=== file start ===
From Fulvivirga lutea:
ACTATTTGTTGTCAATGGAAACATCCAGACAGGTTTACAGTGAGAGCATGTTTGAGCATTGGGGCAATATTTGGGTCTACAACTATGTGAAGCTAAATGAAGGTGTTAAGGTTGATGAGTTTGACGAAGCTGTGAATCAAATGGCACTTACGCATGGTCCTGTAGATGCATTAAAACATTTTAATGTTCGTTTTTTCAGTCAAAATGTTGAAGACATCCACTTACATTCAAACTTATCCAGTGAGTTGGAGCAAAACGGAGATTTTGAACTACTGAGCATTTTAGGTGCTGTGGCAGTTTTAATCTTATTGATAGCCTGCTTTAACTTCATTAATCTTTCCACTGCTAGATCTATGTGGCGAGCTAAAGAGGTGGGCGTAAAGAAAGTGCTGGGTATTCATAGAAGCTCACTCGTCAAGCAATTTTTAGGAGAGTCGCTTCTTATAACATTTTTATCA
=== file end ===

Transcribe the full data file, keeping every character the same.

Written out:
From Fulvivirga lutea:
ACTATTTGTTGTCAATGGAAACATCCAGACAGGTTTACAGTGAGAGCATGTTTGAGCATTGGGGCAATATTTGGGTCTACAACTATGTGAAGCTAAATGAAGGTGTTAAGGTTGATGAGTTTGACGAAGCTGTGAATCAAATGGCACTTACGCATGGTCCTGTAGATGCATTAAAACATTTTAATGTTCGTTTTTTCAGTCAAAATGTTGAAGACATCCACTTACATTCAAACTTATCCAGTGAGTTGGAGCAAAACGGAGATTTTGAACTACTGAGCATTTTAGGTGCTGTGGCAGTTTTAATCTTATTGATAGCCTGCTTTAACTTCATTAATCTTTCCACTGCTAGATCTATGTGGCGAGCTAAAGAGGTGGGCGTAAAGAAAGTGCTGGGTATTCATAGAAGCTCACTCGTCAAGCAATTTTTAGGAGAGTCGCTTCTTATAACATTTTTATCA